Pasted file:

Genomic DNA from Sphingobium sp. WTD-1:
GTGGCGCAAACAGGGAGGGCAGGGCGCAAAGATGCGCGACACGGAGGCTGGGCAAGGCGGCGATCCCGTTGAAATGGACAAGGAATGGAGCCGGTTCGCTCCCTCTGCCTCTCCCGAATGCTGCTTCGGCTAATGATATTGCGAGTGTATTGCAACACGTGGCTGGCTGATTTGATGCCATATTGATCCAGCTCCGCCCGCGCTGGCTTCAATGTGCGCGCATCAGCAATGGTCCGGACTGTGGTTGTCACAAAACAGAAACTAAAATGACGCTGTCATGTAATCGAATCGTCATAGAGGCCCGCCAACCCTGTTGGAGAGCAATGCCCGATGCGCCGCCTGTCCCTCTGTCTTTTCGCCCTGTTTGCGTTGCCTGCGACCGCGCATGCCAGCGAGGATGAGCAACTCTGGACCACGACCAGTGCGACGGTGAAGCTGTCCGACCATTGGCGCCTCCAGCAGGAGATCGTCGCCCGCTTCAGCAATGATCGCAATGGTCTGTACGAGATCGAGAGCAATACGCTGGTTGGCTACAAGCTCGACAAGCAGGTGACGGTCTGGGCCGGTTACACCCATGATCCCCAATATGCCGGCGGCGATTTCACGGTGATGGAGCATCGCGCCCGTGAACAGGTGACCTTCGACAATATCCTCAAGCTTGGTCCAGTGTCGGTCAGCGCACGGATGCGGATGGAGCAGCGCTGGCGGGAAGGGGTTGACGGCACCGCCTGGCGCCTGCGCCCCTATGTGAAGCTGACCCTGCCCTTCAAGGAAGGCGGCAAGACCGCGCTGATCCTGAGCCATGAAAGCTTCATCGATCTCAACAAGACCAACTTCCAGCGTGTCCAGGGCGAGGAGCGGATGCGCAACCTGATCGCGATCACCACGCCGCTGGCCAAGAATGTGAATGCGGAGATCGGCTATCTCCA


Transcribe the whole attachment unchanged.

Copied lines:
Genomic DNA from Sphingobium sp. WTD-1:
GTGGCGCAAACAGGGAGGGCAGGGCGCAAAGATGCGCGACACGGAGGCTGGGCAAGGCGGCGATCCCGTTGAAATGGACAAGGAATGGAGCCGGTTCGCTCCCTCTGCCTCTCCCGAATGCTGCTTCGGCTAATGATATTGCGAGTGTATTGCAACACGTGGCTGGCTGATTTGATGCCATATTGATCCAGCTCCGCCCGCGCTGGCTTCAATGTGCGCGCATCAGCAATGGTCCGGACTGTGGTTGTCACAAAACAGAAACTAAAATGACGCTGTCATGTAATCGAATCGTCATAGAGGCCCGCCAACCCTGTTGGAGAGCAATGCCCGATGCGCCGCCTGTCCCTCTGTCTTTTCGCCCTGTTTGCGTTGCCTGCGACCGCGCATGCCAGCGAGGATGAGCAACTCTGGACCACGACCAGTGCGACGGTGAAGCTGTCCGACCATTGGCGCCTCCAGCAGGAGATCGTCGCCCGCTTCAGCAATGATCGCAATGGTCTGTACGAGATCGAGAGCAATACGCTGGTTGGCTACAAGCTCGACAAGCAGGTGACGGTCTGGGCCGGTTACACCCATGATCCCCAATATGCCGGCGGCGATTTCACGGTGATGGAGCATCGCGCCCGTGAACAGGTGACCTTCGACAATATCCTCAAGCTTGGTCCAGTGTCGGTCAGCGCACGGATGCGGATGGAGCAGCGCTGGCGGGAAGGGGTTGACGGCACCGCCTGGCGCCTGCGCCCCTATGTGAAGCTGACCCTGCCCTTCAAGGAAGGCGGCAAGACCGCGCTGATCCTGAGCCATGAAAGCTTCATCGATCTCAACAAGACCAACTTCCAGCGTGTCCAGGGCGAGGAGCGGATGCGCAACCTGATCGCGATCACCACGCCGCTGGCCAAGAATGTGAATGCGGAGATCGGCTATCTCCA